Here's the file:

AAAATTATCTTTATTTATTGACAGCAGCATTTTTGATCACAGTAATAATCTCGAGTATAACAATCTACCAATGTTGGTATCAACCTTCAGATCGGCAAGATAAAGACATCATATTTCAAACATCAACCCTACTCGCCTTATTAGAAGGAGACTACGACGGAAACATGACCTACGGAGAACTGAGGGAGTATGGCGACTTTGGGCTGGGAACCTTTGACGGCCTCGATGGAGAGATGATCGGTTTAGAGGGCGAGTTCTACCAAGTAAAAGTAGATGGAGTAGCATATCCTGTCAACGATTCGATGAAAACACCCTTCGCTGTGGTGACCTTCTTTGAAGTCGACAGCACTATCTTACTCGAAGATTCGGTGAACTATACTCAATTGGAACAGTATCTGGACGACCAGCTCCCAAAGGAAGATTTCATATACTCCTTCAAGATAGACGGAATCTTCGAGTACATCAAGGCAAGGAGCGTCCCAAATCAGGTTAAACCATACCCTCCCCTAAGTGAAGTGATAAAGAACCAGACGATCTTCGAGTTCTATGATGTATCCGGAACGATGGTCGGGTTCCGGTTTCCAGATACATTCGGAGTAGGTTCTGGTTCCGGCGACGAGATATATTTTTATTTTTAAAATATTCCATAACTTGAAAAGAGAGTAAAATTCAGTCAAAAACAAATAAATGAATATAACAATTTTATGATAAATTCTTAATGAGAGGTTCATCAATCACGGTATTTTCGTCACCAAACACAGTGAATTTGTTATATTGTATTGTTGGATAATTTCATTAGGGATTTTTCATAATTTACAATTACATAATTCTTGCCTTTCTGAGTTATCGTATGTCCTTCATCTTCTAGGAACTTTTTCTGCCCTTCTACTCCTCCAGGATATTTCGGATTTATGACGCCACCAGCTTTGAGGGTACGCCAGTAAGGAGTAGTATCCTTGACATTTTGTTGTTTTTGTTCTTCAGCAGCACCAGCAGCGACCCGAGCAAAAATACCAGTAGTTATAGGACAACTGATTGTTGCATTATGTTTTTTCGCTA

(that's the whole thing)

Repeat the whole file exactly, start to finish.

AAAATTATCTTTATTTATTGACAGCAGCATTTTTGATCACAGTAATAATCTCGAGTATAACAATCTACCAATGTTGGTATCAACCTTCAGATCGGCAAGATAAAGACATCATATTTCAAACATCAACCCTACTCGCCTTATTAGAAGGAGACTACGACGGAAACATGACCTACGGAGAACTGAGGGAGTATGGCGACTTTGGGCTGGGAACCTTTGACGGCCTCGATGGAGAGATGATCGGTTTAGAGGGCGAGTTCTACCAAGTAAAAGTAGATGGAGTAGCATATCCTGTCAACGATTCGATGAAAACACCCTTCGCTGTGGTGACCTTCTTTGAAGTCGACAGCACTATCTTACTCGAAGATTCGGTGAACTATACTCAATTGGAACAGTATCTGGACGACCAGCTCCCAAAGGAAGATTTCATATACTCCTTCAAGATAGACGGAATCTTCGAGTACATCAAGGCAAGGAGCGTCCCAAATCAGGTTAAACCATACCCTCCCCTAAGTGAAGTGATAAAGAACCAGACGATCTTCGAGTTCTATGATGTATCCGGAACGATGGTCGGGTTCCGGTTTCCAGATACATTCGGAGTAGGTTCTGGTTCCGGCGACGAGATATATTTTTATTTTTAAAATATTCCATAACTTGAAAAGAGAGTAAAATTCAGTCAAAAACAAATAAATGAATATAACAATTTTATGATAAATTCTTAATGAGAGGTTCATCAATCACGGTATTTTCGTCACCAAACACAGTGAATTTGTTATATTGTATTGTTGGATAATTTCATTAGGGATTTTTCATAATTTACAATTACATAATTCTTGCCTTTCTGAGTTATCGTATGTCCTTCATCTTCTAGGAACTTTTTCTGCCCTTCTACTCCTCCAGGATATTTCGGATTTATGACGCCACCAGCTTTGAGGGTACGCCAGTAAGGAGTAGTATCCTTGACATTTTGTTGTTTTTGTTCTTCAGCAGCACCAGCAGCGACCCGAGCAAAAATACCAGTAGTTATAGGACAACTGATTGTTGCATTATGTTTTTTCGCTA